Turning loss into support for the Brain and Mind Research Institute

“It’s very satisfying when you see you are doing something useful. It helps you psychologically and morally.”
- Kishori Lal

Kishori Lal knew that his wife Saroj was slipping away from him the day she got lost coming home on a familiar bus route. She ended up at a stranger’s house, miles from home.

The memory lapses, disorientation and confusion that mark Alzheimer’s disease were robbing him and the couple’s two daughters of the vibrant, community-oriented woman who loved them and her volunteer work at the Hindu temple they attended.

“It was very difficult,” Kishori Lal says simply, sitting in a living room amid pictures of his wife. “It’s a very sad disease for the family.”

Saroj Lal died of the devastating neurological illness earlier this year, at age 72. Determined that other families be spared their suffering, her husband and her two children, Shirin Lal, a doctor, and Mohina Lal, a teacher, created the Saroj and Kishori Lal Family Scholarship.

Interest from their endowment finances annual scholarships for graduate students conducting research into Alzheimer’s disease at the uOttawa Brain and Mind Research Institute. The family chose to support uOttawa because Shirin Lal graduated from the University’s Faculty of Medicine in 2002.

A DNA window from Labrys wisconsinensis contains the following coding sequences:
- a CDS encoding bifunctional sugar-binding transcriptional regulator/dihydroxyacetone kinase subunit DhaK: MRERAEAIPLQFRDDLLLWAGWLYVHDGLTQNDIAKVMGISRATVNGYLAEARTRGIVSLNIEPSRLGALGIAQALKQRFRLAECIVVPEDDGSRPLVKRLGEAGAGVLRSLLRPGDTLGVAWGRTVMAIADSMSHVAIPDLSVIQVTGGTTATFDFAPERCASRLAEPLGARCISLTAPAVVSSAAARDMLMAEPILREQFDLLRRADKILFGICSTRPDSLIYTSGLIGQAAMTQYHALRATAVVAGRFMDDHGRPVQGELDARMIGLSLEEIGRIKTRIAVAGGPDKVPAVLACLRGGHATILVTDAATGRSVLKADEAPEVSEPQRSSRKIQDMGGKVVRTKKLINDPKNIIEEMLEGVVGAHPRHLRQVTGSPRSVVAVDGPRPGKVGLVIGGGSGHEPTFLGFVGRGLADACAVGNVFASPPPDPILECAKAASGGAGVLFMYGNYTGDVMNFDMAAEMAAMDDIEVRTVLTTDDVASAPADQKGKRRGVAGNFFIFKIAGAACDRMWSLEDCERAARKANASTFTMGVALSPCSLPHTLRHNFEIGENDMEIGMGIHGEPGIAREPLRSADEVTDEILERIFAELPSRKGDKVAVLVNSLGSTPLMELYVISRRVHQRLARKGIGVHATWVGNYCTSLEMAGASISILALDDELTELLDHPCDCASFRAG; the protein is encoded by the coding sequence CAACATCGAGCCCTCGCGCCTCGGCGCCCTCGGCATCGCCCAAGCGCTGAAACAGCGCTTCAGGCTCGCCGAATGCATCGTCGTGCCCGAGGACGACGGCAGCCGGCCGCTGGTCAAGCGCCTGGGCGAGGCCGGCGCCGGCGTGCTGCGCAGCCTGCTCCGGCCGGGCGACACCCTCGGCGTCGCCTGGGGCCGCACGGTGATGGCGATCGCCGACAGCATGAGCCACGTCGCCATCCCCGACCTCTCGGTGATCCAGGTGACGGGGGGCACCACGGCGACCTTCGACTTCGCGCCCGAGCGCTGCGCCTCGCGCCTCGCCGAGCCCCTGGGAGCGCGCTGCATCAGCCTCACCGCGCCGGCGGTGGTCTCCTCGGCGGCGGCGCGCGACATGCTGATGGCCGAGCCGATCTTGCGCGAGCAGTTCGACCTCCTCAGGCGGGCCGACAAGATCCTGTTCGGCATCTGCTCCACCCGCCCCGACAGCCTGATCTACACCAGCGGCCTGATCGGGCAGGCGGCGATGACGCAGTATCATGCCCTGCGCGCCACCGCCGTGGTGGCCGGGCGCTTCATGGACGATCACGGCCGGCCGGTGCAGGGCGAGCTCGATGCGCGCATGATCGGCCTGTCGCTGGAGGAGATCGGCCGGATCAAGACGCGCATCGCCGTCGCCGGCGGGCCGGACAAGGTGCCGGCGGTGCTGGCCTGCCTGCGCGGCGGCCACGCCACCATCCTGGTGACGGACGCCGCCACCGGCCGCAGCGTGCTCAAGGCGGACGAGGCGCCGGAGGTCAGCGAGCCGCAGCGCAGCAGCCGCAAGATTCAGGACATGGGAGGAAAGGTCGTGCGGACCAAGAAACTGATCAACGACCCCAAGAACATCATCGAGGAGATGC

“Philosophically, I really believe that one should share one’s resources with the community you live in,” says Kishori Lal, an economist who worked for Statistics Canada before he retired. “Canada has been very good to me.”

Today, “more than half a million people in Canada are suffering from dementia,” he points out. “It’s very painful for the family, painful for everybody, and very costly.”

Research is the only hope for reducing that pain and the cost to society, says Lal, who hopes that within a decade scientists will develop a treatment for Alzheimer’s. For now, the Lals hope supporting researchers will drive progress on the disease forward.

“Mine is a small contribution. It’s very satisfying when you see you are doing something useful. It helps you psychologically and morally,” he says.

Lal is comforted because he knows Saroj would support the fund that bears her name.

“She would definitely approve of this,” he says.

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